Last modified: 2021-02-02 by ivan sache
Keywords: la madeleine |
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Flag of La Madeleine, two versions - Images by Olivier Touzeau, 28 December 2020
The municipality of La Madeleine (21,968 inhabitants in 2018; 284 ha) is located in the northern suburbs of Lille.
Olivier Touzeau, 28 December 2020
The flag of La Madelineis vertically divided, either red-blue (photo,
photo; room of the Municipal Council) or blue-red (photo,
photo) with the municipal coat of arms, "Sable an eagle argent beaked and membered or", in the center.
The arms were assigned by Th. Leuridan (Armorial des communes du département du Nord, 1909), as the arms of the Hangouart lineage, lord of La Madeleine since the middle 17th century. The Hangouart were also lords of Pont-à-Marcq, which was also assigned their arms.
The Hangouart were in the late 17th century one of the most affluent and renowned families in Lille. They presented themselves as "one of the oldest noble families" of the town, which they were not. Like most other noble families of the town, they were indeed "ennobled patricians" or "late nobles", who carefully managed their business in the Burgundian Low Countries and subsequently legitimized their social position by forging a mythical ancestry.
The Hangouart belonged to the second-rank provincial nobility, "ignoring the camp and court's life". They were, however, wise managers who kept on increasing their rural properties, then a main source of income. They also maintained a simple, family-oriented lifestyle, rather than wasting money in maintaining troops and parading at the court. Guillaume III de Hangouart (1529-1600) was ennobled in 1555 by Charles V. He was succeeded by Barthélemi XI (1568-1639), elevated Knight in 1611; Michel (1611-1680), Grand Bailiff of Wavrin, elevated Baron of Avelin in 1664; Barthélemi XII (1646-1710), elevated Count and Marquess in 1696; Charles-Philippe (1680-1749); Antoine-François (1706-1775), and François-Augustin (1747-1825), last representative of the senior branch. Since the lineage had a single junior branch of significance, its possessions were not divided with time.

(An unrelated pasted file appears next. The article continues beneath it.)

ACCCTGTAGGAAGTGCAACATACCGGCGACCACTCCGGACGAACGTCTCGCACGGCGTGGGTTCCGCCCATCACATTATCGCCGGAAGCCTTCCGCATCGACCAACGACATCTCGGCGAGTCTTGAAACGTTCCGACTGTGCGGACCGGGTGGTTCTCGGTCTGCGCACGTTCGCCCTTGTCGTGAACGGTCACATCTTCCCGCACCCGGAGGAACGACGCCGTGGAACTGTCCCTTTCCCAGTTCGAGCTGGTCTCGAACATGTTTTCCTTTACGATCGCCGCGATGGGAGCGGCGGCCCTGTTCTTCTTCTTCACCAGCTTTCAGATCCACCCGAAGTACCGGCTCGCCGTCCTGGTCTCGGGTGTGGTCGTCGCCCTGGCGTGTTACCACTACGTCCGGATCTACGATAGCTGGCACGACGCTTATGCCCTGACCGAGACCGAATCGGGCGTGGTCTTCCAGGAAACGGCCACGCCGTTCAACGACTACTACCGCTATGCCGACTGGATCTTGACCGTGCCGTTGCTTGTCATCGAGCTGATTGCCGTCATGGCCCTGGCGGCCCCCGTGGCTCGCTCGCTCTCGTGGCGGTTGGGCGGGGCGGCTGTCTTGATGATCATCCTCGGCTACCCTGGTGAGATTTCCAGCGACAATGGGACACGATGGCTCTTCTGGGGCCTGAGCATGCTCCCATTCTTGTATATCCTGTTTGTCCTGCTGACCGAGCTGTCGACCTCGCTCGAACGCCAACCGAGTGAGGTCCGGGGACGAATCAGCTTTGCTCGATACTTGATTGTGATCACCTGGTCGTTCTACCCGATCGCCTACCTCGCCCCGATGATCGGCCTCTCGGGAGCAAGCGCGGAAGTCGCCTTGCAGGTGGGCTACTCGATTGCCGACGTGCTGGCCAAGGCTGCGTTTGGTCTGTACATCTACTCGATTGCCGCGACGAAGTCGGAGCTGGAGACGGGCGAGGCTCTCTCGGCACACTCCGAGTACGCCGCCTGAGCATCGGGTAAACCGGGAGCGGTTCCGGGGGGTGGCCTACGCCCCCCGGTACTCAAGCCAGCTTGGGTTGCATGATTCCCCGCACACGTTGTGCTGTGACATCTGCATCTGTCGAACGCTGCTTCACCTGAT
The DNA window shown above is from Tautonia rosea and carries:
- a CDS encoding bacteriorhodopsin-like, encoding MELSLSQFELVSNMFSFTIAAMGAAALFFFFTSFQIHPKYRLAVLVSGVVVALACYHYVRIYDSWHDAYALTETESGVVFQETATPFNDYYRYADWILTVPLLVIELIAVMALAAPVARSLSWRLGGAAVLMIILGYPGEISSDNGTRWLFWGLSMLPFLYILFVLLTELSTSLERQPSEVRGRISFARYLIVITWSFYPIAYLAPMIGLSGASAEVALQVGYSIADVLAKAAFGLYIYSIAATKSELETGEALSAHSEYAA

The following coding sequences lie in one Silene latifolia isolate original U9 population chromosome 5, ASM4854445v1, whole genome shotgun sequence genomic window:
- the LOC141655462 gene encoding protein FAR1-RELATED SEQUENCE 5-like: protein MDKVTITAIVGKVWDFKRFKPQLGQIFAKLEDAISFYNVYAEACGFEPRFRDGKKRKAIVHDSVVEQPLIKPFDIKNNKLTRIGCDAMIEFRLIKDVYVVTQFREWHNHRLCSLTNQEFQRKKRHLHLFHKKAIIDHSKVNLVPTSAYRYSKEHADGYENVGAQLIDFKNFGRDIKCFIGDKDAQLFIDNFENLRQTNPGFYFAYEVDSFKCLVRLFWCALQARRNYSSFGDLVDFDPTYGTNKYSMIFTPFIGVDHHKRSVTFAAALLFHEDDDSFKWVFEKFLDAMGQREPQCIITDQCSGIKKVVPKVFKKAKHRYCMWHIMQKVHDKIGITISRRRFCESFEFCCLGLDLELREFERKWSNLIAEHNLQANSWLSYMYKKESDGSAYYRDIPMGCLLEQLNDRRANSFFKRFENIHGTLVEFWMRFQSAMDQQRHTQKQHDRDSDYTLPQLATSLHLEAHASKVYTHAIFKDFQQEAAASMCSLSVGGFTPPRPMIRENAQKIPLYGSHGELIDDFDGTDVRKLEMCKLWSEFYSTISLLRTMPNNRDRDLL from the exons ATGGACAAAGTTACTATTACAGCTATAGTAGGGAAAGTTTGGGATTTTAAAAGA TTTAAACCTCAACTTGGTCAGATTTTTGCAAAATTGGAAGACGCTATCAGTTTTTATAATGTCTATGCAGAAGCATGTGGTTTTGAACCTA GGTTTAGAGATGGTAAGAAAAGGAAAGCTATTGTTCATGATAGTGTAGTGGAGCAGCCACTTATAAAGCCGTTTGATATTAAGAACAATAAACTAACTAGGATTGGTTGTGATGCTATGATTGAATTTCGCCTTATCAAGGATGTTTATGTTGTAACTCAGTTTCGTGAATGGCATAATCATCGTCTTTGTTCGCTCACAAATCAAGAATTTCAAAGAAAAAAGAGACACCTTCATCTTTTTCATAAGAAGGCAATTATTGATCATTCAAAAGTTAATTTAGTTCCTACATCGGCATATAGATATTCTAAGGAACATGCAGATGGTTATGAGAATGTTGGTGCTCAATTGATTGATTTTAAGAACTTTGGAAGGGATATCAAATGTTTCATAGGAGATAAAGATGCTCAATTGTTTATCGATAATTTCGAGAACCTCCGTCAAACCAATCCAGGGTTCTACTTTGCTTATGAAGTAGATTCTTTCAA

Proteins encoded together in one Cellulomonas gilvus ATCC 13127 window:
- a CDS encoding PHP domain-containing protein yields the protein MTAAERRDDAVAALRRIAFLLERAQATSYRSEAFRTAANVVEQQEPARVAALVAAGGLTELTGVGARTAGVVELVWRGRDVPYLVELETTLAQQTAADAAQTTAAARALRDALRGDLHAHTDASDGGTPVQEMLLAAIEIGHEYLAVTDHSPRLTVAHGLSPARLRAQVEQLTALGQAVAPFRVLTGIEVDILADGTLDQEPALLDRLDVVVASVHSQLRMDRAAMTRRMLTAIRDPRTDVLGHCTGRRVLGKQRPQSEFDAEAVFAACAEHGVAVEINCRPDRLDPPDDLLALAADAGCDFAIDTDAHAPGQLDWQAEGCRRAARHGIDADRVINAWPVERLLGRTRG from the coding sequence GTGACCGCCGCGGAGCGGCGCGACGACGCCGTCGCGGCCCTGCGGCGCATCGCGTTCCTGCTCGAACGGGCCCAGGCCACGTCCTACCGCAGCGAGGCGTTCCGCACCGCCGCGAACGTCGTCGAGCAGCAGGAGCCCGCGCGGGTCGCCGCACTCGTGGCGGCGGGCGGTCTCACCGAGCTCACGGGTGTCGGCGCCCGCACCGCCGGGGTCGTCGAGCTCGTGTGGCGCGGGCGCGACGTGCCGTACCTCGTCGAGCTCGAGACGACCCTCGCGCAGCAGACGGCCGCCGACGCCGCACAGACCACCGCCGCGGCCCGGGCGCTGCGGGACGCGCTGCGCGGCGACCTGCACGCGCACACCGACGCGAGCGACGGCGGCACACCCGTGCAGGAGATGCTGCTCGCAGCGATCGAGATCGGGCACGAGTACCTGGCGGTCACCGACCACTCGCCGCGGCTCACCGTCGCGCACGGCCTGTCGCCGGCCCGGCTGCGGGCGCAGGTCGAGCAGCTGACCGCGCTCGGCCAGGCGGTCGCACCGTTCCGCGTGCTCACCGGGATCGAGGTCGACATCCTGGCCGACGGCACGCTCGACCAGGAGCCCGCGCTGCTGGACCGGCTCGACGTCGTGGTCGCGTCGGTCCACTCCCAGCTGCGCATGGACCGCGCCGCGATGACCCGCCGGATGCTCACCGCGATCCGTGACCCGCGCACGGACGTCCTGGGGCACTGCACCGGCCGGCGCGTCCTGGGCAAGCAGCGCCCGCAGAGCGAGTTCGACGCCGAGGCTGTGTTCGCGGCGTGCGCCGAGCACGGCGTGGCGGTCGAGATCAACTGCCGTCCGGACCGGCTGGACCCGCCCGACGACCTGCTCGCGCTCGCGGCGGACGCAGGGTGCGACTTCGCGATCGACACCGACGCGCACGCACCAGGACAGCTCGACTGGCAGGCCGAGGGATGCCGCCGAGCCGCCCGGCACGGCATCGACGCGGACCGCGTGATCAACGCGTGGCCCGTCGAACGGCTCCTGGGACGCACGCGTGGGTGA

The Hangouart owned several small domains scattered on a wide area belonging to different suzerains. Several of their villages were divided between France, sometimes between two or three provinces, and the Austrian Low Countries. For the sake of pragmatism, the Hangouart progressively increased their possession around the barony of Avelin. in 1780, this represented an area of approximately 400 hectares, that is, a capital of 800,000 guilders and a yearly income of 23,500 guilders, mostly represented by farming leases (20,000 guilders), and, additionally, of feudal tax (2,500 guilders), and sales of wood (1,000 guiders).
[Célia Fleury. 2004. Les Hangouart, une famille noble lilloise et ses propriétés rurales aux XVIIe et XVIIIe siècles. Revue du Nord 354, 59-97]
Olivier Touzeau & Ivan Sache, 29 December 2020